Come the evening, the boys had found friends on the beach; Archie was having bamboo battles with another boy and Finn was offered a ‘trainee’ T-shirt by Munich who he was shadowing.  


We settled in quickly and thought, this morning we would hire kayaks to get a different view of the island. Archie paired up with me, Finn went with Mike- the boys had life jackets and my purse was put in a ziplock bag. Just in case. Totally got this adventure/island thing nailed.


Our home for the next 6 days or so...

Our home for the next 6 days or so...


The see-through kayaks were amazing and as we floated over the coral reef, I was so chuffed at how active and adventurous we had been. We were living the dream! We are having the best fun ever and we are totally winning. Archie was a natural, we found a rhythm; the turquoise sea changing hues as we passed over the different coral.


We tried to stay inland because if you go out past the buoys the current between the islands Gili Air and Lombok is strong, also it is the boat lane- and they really don’t look out for anyone as they speed past collecting and dropping off their divers or groceries.


We stayed within the buoys, avoided the swimmers and waved to our friends at our bungalow beach bar. Hello! We are winning! Hooray! Look at how much we are winning! Yess!!!


We went north, up the east coast of the island spotting the landmarks we knew. Archie saw a rock jutting out of the water and I started to worry, thinking that we were probably about to hit a reef… I was right, as a wave swelled up behind us but I was able to position the kayak so I could take it head-on. Winning. Still winning.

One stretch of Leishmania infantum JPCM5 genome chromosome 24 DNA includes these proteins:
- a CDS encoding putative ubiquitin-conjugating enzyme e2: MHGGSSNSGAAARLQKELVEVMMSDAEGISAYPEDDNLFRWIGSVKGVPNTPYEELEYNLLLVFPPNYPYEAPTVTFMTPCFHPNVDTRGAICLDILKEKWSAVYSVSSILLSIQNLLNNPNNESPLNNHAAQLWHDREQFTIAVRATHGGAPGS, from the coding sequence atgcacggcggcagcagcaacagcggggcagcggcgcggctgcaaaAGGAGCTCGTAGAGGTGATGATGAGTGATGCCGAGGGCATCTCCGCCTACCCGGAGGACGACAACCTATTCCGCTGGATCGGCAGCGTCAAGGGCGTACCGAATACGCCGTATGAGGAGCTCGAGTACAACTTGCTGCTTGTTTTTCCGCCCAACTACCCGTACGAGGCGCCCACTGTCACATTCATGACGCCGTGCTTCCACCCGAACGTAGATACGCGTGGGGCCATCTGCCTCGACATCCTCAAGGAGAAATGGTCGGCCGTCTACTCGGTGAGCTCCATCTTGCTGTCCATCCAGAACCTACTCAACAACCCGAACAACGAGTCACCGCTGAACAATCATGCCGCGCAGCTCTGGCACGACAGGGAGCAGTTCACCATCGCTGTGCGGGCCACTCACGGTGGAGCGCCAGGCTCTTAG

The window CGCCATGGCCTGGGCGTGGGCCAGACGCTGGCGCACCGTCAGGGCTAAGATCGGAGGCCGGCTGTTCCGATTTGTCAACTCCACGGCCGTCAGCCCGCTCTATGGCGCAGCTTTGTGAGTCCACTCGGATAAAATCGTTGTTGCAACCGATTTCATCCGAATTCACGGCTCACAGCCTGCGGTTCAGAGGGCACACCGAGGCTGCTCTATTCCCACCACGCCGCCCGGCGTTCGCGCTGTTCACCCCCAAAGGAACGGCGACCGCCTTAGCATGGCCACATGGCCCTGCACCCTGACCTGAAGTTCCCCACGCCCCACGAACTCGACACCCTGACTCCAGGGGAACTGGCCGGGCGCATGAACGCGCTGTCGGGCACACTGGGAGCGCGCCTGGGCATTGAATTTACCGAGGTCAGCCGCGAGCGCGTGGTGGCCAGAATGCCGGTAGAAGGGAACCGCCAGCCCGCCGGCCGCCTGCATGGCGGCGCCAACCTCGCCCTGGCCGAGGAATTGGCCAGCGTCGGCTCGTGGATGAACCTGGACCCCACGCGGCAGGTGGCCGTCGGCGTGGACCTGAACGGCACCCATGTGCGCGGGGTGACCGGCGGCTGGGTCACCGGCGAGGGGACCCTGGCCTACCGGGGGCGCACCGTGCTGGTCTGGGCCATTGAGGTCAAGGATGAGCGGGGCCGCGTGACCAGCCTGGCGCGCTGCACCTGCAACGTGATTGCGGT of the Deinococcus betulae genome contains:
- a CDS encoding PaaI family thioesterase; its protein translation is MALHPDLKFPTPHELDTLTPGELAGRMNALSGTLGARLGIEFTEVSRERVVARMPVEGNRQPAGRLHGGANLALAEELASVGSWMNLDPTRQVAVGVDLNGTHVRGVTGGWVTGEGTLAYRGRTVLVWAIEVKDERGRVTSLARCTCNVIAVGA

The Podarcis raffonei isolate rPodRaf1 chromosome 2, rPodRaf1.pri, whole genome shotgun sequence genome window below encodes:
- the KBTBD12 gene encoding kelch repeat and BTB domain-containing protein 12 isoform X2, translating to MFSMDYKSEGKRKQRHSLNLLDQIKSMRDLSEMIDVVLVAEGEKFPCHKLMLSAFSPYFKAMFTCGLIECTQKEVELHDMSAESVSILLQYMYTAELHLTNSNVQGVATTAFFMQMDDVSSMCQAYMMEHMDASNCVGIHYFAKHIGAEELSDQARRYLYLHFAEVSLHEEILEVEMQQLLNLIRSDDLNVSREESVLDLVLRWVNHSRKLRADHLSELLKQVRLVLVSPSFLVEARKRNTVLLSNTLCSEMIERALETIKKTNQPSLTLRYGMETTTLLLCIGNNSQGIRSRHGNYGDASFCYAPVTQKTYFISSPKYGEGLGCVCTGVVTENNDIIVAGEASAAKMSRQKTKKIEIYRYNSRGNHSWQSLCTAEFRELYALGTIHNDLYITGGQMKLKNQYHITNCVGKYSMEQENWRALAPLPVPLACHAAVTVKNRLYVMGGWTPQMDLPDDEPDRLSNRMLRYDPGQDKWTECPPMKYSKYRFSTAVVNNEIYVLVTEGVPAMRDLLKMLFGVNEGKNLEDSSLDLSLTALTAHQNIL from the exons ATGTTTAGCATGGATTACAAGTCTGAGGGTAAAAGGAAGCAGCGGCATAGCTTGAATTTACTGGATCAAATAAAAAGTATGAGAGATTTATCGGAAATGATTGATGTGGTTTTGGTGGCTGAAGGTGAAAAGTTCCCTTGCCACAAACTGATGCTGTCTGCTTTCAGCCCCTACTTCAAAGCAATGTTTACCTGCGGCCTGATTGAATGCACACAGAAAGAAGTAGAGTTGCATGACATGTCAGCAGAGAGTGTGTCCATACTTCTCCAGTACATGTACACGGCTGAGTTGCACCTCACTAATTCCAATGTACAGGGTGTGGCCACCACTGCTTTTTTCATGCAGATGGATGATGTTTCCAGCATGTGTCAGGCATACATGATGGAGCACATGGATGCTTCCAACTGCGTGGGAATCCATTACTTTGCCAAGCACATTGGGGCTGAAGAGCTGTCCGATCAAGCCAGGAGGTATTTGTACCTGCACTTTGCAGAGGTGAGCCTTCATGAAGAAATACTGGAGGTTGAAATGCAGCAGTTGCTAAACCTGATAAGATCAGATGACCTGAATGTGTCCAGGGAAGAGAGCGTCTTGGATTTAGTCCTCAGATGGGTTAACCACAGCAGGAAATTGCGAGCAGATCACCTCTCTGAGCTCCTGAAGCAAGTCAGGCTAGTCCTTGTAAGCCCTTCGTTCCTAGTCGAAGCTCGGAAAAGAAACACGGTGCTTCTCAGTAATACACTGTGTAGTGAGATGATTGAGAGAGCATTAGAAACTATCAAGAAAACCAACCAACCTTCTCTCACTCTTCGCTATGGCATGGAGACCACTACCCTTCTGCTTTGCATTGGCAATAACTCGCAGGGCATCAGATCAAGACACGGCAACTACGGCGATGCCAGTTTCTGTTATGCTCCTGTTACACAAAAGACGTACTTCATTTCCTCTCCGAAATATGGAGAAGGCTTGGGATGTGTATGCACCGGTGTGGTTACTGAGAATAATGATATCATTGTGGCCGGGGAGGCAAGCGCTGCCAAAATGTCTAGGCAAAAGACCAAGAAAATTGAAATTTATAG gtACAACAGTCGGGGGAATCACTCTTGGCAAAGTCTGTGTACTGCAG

I looked back and Mike & Finn hadn't been so lucky, we started paddling back towards him- he and Finn were sinking under the wave and I could hear Finn screaming. I knew the water wasn’t deep, but I could hear his panic.


Archie and I quickly got to him and we pulled Finn up into the kayak with us. We had loads of water on board, and if we could paddle out away from the reef we would be ok… I paddled as hard as I could trying to cuddle Finn, telling him Daddy has not drowned, (he was waist height after all…!) at the same time shouting instructions to Archie. Another wave came and this time we were going under- but were further away than Mike had been and I was carrying all our stuff, not to mention the 2 children...


As the boat started to go down I felt sick, I am 1 person with a longstanding phobia of the sea. 2 children (1 screaming) and a boat full of our stuff. I realised that we may not ever get to keep a Go Pro EVER after we re-bought one that got stolen last week! That BLOODY CAMERA! Gone. Again, but at least I had the kayak and the paddles and our lives.


When I was a child I remember floating about in a dingy in Devon, with my cousin whilst Mum and Auntie Linda pulled us along. I saw the fear in their faces as their toes squelched in seaweed and they tried to stay calm when stuff touched them under the water. I have always felt the same about the sea- you just don’t KNOW what is under there.


Mum and Linda, you should see me now.


Another unexpected wave and our kayak started to sink too... slowly, i realised I had to hold it together it what would have been my worst nightmare. It wasn’t too deep I reasoned, I could touch the floor which felt sharp and slimy in equal measure. The children had life jackets so they could swim towards the shore whilst I struggled with the kayak and paddles. I dragged it along and walked through the coral. Something stung me in the water and I remember my friend Katie telling me not to sneak up on the fish.. having already seen puffer fish the day before and Scorpion fish last week I was more than aware of the danger of walking through the reef with bare feet. I took her advice and STOMPED through the coral, feet shredded. Sorry coral. Bad tourist. Sorry sorry sorry!!!!